Halloween is a time to get dressed up, eat loads of candy and hang out with good friends, but what are its origins? Why do people dress up in costumes or place jack o’ lanterns outside their homes?
Prior to the introduction of Christianity in parts of Europe, many villages solely practiced pagan rituals. There were high priests in these villages who many people of the town would look to for answers.
As the seasons changed and things began to die, the weather harbingered the fall. How does one explain the sudden change from the warmth of summer to the frigid winds of autumn? Pagans called it Samhain.
Samhain was a time to celebrate death and remember ancestors. It was a time to ward off evil that might be lurking around the village. This was the infancy of Halloween as we know it today.
Pagans and neo-pagans today celebrate the life of their ancestors on Halloween. Families and friends will gather together and make a meal to honor the dead. If a loved one has passed away, it is common to make their favorite food and serve it up on a dish for that family member who has passed on.
“In neo-pagan practices, we seek to honor our ancestors that day,” said Weber State senior Austin Toney.
Toney is a high priest in the Wiccan faith, which is a part of the neo-pagan movement.
Prior to carved pumpkins, turnips were used in their place. People would carve them in order to keep evil spirits away during Samhain. Many pagans believe that during this time of the year, the veil between the living and the dead is at its thinnest.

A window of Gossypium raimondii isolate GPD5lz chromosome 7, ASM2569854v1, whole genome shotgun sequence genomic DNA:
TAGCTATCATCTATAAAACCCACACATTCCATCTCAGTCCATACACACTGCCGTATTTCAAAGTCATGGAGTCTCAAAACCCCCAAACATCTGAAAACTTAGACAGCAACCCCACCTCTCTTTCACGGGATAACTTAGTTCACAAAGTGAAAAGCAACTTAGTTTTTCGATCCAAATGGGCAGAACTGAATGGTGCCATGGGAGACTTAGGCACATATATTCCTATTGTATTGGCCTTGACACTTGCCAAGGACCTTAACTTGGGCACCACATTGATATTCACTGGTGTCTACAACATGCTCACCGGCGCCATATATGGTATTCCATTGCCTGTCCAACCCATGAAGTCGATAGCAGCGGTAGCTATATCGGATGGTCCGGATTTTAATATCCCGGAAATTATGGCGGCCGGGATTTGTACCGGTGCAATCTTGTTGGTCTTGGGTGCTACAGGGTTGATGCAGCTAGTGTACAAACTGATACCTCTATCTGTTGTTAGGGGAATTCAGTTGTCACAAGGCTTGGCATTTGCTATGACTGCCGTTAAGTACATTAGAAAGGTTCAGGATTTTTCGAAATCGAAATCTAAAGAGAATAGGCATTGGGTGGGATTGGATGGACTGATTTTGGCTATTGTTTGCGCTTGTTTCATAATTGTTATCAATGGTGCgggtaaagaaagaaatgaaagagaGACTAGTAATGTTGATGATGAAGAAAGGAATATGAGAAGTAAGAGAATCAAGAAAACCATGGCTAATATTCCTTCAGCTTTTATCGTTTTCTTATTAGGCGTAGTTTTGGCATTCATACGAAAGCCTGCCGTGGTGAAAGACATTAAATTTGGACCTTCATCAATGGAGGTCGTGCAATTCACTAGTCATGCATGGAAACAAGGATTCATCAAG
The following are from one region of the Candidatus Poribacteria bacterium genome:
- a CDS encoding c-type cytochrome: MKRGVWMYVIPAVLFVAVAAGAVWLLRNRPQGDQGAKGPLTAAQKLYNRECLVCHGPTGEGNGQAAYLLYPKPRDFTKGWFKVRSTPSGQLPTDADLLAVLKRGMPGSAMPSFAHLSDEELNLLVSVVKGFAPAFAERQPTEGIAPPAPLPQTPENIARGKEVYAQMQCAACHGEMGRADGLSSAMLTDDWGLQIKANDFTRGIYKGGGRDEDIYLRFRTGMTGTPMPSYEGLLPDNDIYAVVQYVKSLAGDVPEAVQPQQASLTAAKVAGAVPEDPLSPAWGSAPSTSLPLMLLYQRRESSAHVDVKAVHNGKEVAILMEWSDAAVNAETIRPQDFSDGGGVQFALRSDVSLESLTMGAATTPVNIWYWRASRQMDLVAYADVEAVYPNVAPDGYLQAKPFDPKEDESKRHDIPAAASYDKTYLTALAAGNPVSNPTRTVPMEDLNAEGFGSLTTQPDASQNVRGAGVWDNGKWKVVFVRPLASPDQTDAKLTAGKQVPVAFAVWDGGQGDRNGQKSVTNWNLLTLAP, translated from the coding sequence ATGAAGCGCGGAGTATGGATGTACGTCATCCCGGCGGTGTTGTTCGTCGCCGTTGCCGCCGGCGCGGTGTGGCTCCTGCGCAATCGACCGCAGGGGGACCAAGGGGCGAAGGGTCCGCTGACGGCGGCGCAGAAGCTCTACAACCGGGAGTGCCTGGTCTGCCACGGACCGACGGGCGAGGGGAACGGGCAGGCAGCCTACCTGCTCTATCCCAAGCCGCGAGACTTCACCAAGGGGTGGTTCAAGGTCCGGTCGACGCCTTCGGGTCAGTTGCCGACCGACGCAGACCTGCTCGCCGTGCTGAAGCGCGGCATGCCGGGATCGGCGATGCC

Dressing up in scary costumes is also a way to scare off any bad spirits that might be lingering around on the last day of October. Costumes were not flashy or cute like they are now. The scarier the costume was, the more evil spirits it was meant to drive away.
When the Romans entered parts of Europe where pagan rituals were practiced, they had to find a way to indoctrinate their Christian beliefs with those already established.
“Most of what we know of today’s Halloween went through a metamorphosis during the 19th century. However Halloween today is the result of a failure in keeping spiritual meaning within tradition,” said Idaho State University Celtic History Professor J.C. Hewlett.
In the 18th century, the church finally named Nov. 1 All Hallows Day (day of the holy ones) in honor of the saints. However, two centuries later, the Church followed the Samhain festival more closely by naming Nov. 2 All Souls Day in honor of the dead. Owing to the medieval custom of beginning observances the night before, the collective holiday began on All Hallows Evening, or Halloween.
“All Saints was introduced in the year 609 but was originally celebrated on 13 May, the same date as Lemuria, an ancient Roman festival of the dead. In 835, it was officially switched to 1 November, the same date as Samhain,” Hewlett said. “By the 12th Century, we started to see traditions of Souling for the dead, retrieving goods at doors, and donning masks to protect us from vengeful spirits in purgatory, thus started our popular traditions.”
According to a Shamanic Wiccan church called Circle Sanctuary, Halloween and Samhain are not the same thing. Samhain is more religiously based whereas Halloween is more family focused.